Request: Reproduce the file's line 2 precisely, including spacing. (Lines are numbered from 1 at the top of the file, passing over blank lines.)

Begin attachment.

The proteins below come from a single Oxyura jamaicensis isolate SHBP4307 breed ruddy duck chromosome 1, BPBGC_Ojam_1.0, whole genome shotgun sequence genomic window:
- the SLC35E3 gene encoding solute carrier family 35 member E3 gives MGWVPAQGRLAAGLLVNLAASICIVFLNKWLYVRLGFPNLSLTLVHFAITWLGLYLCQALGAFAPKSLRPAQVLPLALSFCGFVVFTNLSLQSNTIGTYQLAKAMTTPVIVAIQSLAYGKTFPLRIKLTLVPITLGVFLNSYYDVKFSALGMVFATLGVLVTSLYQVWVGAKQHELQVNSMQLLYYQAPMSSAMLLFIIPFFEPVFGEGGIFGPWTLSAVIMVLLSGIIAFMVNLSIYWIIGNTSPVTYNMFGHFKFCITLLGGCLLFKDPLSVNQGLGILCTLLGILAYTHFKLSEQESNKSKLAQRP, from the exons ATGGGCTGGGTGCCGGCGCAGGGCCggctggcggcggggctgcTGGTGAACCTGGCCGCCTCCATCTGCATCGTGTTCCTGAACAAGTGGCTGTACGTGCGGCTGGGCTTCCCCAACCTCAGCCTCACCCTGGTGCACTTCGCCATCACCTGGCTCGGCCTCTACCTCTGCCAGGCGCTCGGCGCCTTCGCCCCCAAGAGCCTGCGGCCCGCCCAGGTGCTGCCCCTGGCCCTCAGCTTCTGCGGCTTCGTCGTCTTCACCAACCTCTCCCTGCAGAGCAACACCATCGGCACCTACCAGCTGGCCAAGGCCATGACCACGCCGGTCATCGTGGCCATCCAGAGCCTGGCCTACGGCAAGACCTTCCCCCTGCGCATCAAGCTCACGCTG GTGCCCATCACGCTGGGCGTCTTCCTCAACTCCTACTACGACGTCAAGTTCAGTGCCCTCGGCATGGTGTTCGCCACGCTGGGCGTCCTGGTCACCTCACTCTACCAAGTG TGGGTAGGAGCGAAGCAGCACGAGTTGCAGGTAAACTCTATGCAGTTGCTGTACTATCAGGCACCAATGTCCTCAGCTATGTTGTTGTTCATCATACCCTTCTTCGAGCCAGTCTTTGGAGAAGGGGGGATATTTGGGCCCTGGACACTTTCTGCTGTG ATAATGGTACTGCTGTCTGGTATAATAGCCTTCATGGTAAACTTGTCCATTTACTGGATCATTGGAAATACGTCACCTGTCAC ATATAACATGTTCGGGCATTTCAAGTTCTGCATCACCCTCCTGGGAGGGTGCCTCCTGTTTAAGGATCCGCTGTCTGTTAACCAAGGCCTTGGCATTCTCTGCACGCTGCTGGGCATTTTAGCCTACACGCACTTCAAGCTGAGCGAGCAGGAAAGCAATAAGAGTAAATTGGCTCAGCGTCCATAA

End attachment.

- the SLC35E3 gene encoding solute carrier family 35 member E3 gives MGWVPAQGRLAAGLLVNLAASICIVFLNKWLYVRLGFPNLSLTLVHFAITWLGLYLCQALGAFAPKSLRPAQVLPLALSFCGFVVFTNLSLQSNTIGTYQLAKAMTTPVIVAIQSLAYGKTFPLRIKLTLVPITLGVFLNSYYDVKFSALGMVFATLGVLVTSLYQVWVGAKQHELQVNSMQLLYYQAPMSSAMLLFIIPFFEPVFGEGGIFGPWTLSAVIMVLLSGIIAFMVNLSIYWIIGNTSPVTYNMFGHFKFCITLLGGCLLFKDPLSVNQGLGILCTLLGILAYTHFKLSEQESNKSKLAQRP, from the exons ATGGGCTGGGTGCCGGCGCAGGGCCggctggcggcggggctgcTGGTGAACCTGGCCGCCTCCATCTGCATCGTGTTCCTGAACAAGTGGCTGTACGTGCGGCTGGGCTTCCCCAACCTCAGCCTCACCCTGGTGCACTTCGCCATCACCTGGCTCGGCCTCTACCTCTGCCAGGCGCTCGGCGCCTTCGCCCCCAAGAGCCTGCGGCCCGCCCAGGTGCTGCCCCTGGCCCTCAGCTTCTGCGGCTTCGTCGTCTTCACCAACCTCTCCCTGCAGAGCAACACCATCGGCACCTACCAGCTGGCCAAGGCCATGACCACGCCGGTCATCGTGGCCATCCAGAGCCTGGCCTACGGCAAGACCTTCCCCCTGCGCATCAAGCTCACGCTG GTGCCCATCACGCTGGGCGTCTTCCTCAACTCCTACTACGACGTCAAGTTCAGTGCCCTCGGCATGGTGTTCGCCACGCTGGGCGTCCTGGTCACCTCACTCTACCAAGTG TGGGTAGGAGCGAAGCAGCACGAGTTGCAGGTAAACTCTATGCAGTTGCTGTACTATCAGGCACCAATGTCCTCAGCTATGTTGTTGTTCATCATACCCTTCTTCGAGCCAGTCTTTGGAGAAGGGGGGATATTTGGGCCCTGGACACTTTCTGCTGTG ATAATGGTACTGCTGTCTGGTATAATAGCCTTCATGGTAAACTTGTCCATTTACTGGATCATTGGAAATACGTCACCTGTCAC ATATAACATGTTCGGGCATTTCAAGTTCTGCATCACCCTCCTGGGAGGGTGCCTCCTGTTTAAGGATCCGCTGTCTGTTAACCAAGGCCTTGGCATTCTCTGCACGCTGCTGGGCATTTTAGCCTACACGCACTTCAAGCTGAGCGAGCAGGAAAGCAATAAGAGTAAATTGGCTCAGCGTCCATAA